by Mary Caperton Morton Thursday, December 14, 2017
Fossilized feces tell paleontologists a lot about what dinosaurs ate. Some unusual coprolites discovered in Utah’s Grand Staircase-Escalante National Monument may indicate that normally herbivorous dinosaurs occasionally ate crustaceans.
“From what we know about dinosaurs, this was a totally unexpected behavior,” said lead investigator Karen Chin, a paleontologist at the University of Colorado Boulder, in a statement. “It was such a surprising discovery we wondered what the motivation could have been.” Chin and colleagues found 5-centimeter-long crustacean shells embedded in bits of rotting wood in 10 different coprolite samples. The large size and prevalence of the shells indicated the ingestion was likely intentional, they suggested in a study in Scientific Reports.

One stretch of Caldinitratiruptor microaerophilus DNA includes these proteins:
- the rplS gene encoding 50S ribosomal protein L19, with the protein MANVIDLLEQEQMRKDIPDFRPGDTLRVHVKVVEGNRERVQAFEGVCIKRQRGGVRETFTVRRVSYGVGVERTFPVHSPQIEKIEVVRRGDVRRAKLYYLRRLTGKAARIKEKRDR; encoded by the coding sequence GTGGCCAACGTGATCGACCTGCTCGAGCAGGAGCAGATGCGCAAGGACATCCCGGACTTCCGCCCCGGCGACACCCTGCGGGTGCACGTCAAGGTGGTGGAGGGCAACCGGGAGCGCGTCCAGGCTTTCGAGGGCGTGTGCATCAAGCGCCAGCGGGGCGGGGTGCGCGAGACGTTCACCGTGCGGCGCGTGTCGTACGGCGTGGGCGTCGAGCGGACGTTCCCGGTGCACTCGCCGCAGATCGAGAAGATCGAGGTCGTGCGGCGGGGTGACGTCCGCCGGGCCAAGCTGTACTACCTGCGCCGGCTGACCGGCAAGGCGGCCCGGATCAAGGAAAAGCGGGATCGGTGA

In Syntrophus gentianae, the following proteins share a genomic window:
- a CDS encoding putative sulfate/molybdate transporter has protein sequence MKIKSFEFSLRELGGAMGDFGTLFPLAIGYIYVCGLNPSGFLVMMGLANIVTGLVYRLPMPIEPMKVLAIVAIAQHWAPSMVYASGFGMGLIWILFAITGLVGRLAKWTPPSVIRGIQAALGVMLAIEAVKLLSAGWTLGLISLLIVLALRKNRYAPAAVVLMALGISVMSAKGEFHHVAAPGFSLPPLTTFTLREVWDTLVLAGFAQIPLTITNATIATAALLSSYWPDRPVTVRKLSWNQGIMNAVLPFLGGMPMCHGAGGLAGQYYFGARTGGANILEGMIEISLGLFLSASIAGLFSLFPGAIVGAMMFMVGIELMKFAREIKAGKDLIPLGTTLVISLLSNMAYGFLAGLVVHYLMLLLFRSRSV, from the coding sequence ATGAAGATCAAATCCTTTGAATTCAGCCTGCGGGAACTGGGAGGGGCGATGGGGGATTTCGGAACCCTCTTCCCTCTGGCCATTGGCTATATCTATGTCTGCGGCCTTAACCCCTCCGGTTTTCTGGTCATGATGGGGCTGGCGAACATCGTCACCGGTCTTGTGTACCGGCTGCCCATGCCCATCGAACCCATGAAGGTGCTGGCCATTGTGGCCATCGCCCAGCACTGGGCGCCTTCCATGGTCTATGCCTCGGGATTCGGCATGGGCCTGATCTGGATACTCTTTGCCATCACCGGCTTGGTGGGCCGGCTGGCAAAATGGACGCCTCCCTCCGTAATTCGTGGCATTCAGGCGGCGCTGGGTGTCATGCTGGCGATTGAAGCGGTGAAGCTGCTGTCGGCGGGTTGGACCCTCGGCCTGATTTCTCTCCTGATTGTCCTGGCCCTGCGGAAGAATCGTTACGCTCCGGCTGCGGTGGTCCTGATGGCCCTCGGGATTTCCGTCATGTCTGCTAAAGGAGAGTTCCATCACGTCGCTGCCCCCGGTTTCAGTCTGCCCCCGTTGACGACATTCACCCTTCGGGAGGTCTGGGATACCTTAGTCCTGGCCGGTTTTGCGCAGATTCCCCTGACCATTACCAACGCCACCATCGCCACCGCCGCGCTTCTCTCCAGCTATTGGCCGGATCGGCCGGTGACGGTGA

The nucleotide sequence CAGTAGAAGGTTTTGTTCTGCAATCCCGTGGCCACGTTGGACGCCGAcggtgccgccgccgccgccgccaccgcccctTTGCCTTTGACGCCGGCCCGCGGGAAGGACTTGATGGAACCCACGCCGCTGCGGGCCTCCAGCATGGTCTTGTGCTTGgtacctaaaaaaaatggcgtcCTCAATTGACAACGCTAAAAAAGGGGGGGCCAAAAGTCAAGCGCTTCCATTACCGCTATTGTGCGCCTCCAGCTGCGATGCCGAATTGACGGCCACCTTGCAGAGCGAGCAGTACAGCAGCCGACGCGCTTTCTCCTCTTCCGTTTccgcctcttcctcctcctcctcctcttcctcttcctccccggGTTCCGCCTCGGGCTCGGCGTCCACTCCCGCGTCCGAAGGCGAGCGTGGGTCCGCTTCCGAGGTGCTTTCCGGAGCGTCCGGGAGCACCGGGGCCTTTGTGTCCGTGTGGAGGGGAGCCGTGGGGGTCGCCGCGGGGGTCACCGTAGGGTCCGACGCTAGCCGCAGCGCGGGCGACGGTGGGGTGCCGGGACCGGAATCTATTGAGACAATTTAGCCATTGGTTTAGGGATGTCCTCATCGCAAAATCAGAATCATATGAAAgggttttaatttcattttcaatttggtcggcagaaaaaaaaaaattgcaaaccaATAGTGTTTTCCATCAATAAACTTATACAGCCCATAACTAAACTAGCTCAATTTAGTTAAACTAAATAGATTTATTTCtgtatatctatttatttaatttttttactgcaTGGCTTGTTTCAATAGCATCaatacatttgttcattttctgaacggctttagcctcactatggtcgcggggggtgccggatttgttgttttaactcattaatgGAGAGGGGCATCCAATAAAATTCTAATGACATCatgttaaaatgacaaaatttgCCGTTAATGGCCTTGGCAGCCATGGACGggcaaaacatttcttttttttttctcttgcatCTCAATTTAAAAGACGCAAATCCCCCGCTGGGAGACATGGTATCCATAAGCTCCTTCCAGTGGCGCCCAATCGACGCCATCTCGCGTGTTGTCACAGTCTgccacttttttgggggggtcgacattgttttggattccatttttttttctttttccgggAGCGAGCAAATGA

“While it is difficult to prove intent regarding feeding strategies, I suspect these dinosaurs targeted rotting wood because it was a great source of protein in the form of insects, crustaceans and other invertebrates,” Chin said. “If we take into account the size of the crustaceans and that they were probably wiggling when they were scooped up, the dinosaurs would have likely been aware of them and made a choice to ingest them.”
The coprolites are likely from duck-billed hadrosaurs, the team suggested, which weighed up to 3 tons and were normally vegetarians. The animals' forays into eating seafood may have been tied to reproduction, Chin said, noting that modern birds are known to seek out foods rich in protein and calcium during the breeding season. Similar strategies may have been advantageous to species living in southern Utah during the Cretaceous, when the landscape there was inundated by shallow seas.
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